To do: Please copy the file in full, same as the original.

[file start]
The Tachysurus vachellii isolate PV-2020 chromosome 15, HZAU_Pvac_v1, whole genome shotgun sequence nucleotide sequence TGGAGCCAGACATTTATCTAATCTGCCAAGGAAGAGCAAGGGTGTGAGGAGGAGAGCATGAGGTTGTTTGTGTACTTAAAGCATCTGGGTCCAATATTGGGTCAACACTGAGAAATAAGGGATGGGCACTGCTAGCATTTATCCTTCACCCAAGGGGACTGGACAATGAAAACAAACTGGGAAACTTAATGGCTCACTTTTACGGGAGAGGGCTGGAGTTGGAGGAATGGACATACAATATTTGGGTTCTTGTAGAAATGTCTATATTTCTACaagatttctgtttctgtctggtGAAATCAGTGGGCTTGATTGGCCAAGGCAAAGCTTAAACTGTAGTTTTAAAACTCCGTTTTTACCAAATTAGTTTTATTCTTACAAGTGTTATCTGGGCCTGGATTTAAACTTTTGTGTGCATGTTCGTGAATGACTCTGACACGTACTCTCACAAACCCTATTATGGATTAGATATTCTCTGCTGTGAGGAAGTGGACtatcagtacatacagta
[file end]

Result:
The Tachysurus vachellii isolate PV-2020 chromosome 15, HZAU_Pvac_v1, whole genome shotgun sequence nucleotide sequence TGGAGCCAGACATTTATCTAATCTGCCAAGGAAGAGCAAGGGTGTGAGGAGGAGAGCATGAGGTTGTTTGTGTACTTAAAGCATCTGGGTCCAATATTGGGTCAACACTGAGAAATAAGGGATGGGCACTGCTAGCATTTATCCTTCACCCAAGGGGACTGGACAATGAAAACAAACTGGGAAACTTAATGGCTCACTTTTACGGGAGAGGGCTGGAGTTGGAGGAATGGACATACAATATTTGGGTTCTTGTAGAAATGTCTATATTTCTACaagatttctgtttctgtctggtGAAATCAGTGGGCTTGATTGGCCAAGGCAAAGCTTAAACTGTAGTTTTAAAACTCCGTTTTTACCAAATTAGTTTTATTCTTACAAGTGTTATCTGGGCCTGGATTTAAACTTTTGTGTGCATGTTCGTGAATGACTCTGACACGTACTCTCACAAACCCTATTATGGATTAGATATTCTCTGCTGTGAGGAAGTGGACtatcagtacatacagta